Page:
House Judiciary Committee chairman Jerrold Nadler, D-N.Y., said it was Jackson Lee's decision to step aside as chairwoman of the House Judiciary Crime Subcommittee.
Nadler said Jackson Lee's decision "does not suggest any culpability" but "was to ensure the subcommittee's important work continues."
Jackson Lee, who has served in Congress since 1995, is also chairwoman of the Congressional Black Caucus Foundation, the fundraising arm of the Congressional Black Caucus. Calls to Jackson Lee's office and to the foundation were not immediately returned.
The National Alliance to End Sexual Violence had said it would not work with Jackson Lee as the lead sponsor of the Violence Against Women Act.
This comes following a lawsuit in which a former member of her office and the Congressional Black Caucus Foundation said Jackson Lee mishandled a report of sexual assault.
The lawsuit, filed in federal court in the District of Columbia, accuses Jackson Lee's office and the foundation of retaliation after the woman was sexually assaulted by a foundation employee in 2015 and threatened to sue.
The National Alliance to End Sexual Violence, in a statement, called her a "strong ally" but said that it "cannot, however, support her continued lead sponsorship."
In a statement last week, Jackson Lee's office said while it could not discuss internal personnel matters, it "adamantly denies the allegations that it retaliated against, or otherwise improperly treated, the plaintiff."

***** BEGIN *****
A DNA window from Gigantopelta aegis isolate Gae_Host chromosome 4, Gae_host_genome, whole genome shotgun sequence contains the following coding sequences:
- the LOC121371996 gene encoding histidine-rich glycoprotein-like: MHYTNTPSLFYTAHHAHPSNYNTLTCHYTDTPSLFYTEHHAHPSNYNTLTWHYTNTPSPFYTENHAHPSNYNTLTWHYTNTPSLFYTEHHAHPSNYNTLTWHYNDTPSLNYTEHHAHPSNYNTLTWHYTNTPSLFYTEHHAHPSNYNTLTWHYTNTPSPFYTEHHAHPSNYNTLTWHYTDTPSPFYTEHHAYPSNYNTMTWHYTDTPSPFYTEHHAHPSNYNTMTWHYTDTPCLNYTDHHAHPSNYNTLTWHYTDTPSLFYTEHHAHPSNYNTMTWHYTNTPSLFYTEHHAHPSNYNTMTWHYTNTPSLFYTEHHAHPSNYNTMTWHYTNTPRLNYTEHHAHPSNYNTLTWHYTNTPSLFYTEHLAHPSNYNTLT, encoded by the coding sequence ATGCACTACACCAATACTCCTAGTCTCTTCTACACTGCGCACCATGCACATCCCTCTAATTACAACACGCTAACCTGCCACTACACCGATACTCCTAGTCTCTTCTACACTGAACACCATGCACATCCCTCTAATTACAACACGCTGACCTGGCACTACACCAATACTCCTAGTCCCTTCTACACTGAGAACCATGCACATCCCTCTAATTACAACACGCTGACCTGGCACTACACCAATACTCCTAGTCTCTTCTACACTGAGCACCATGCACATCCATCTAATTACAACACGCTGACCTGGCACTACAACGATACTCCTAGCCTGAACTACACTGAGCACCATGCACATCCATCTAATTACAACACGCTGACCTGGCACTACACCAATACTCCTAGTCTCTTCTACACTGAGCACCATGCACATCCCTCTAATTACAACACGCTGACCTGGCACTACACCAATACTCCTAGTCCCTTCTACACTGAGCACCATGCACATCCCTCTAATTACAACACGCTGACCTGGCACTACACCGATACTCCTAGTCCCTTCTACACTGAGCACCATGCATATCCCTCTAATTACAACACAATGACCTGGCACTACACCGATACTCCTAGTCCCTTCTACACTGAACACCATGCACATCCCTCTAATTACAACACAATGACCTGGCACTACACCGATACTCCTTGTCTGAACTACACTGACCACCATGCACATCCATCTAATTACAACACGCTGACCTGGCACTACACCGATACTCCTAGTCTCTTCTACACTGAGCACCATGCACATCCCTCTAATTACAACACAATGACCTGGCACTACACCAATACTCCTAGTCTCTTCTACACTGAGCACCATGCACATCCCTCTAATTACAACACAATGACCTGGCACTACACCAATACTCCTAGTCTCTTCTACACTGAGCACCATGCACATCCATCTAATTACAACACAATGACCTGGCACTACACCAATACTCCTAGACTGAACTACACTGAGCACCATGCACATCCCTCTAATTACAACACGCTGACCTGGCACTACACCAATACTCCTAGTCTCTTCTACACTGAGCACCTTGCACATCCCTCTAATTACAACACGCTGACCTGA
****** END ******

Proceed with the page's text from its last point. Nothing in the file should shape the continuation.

Later Wednesday, Jackson Lee's office released a statement regarding the lawsuit against her:
The Office adamantly denies the allegations that it retaliated against, or otherwise improperly treated, the plaintiff. It is against office policy to discuss specific details about internal personnel matters.
Congresswoman Jackson Lee has an outstanding record of supporting civil rights and non-discrimination, both in legislation and in her own office. In fact, when Congresswoman Jackson Lee arrived in Congress in 1995, one of the first pieces of legislation she supported was the Congressional Accountability Act ("CAA"), which applied several civil rights, labor, disability, and safety laws to the U.S. Congress and its offices. Further, the Congresswoman also supports the recent amendments to the CAA. This law required legislative branch offices, for the first time, to be subject to many of the same employment and workplace laws that applied to the private sector and the federal government. This legislation also set forth a dispute resolution procedure that allows an employee who feels he or she has been aggrieved, to pursue a claim through an administrative process or through federal court. The plaintiff chose federal court and she has every right to utilize this process and pursue a claim through the CAA. Although the Congresswoman is eager to respond substantively, she will do so only at the appropriate time, as the court docket dictates. The Congresswoman is confident that, once all of the facts come to light, her Office will be exonerated of any retaliatory or otherwise improper conduct and this matter will be put to rest.
While we still deny the allegations, we are especially concerned about Ms. Doe and only want the best for her and the many, many young people that the Congressional office has supported, encouraged, and provided opportunities for over 20 years. Further, we maintain our support for survivors and the assistance they need.
Intern for Sheila Jackson Lee arrested, accused of 'doxing'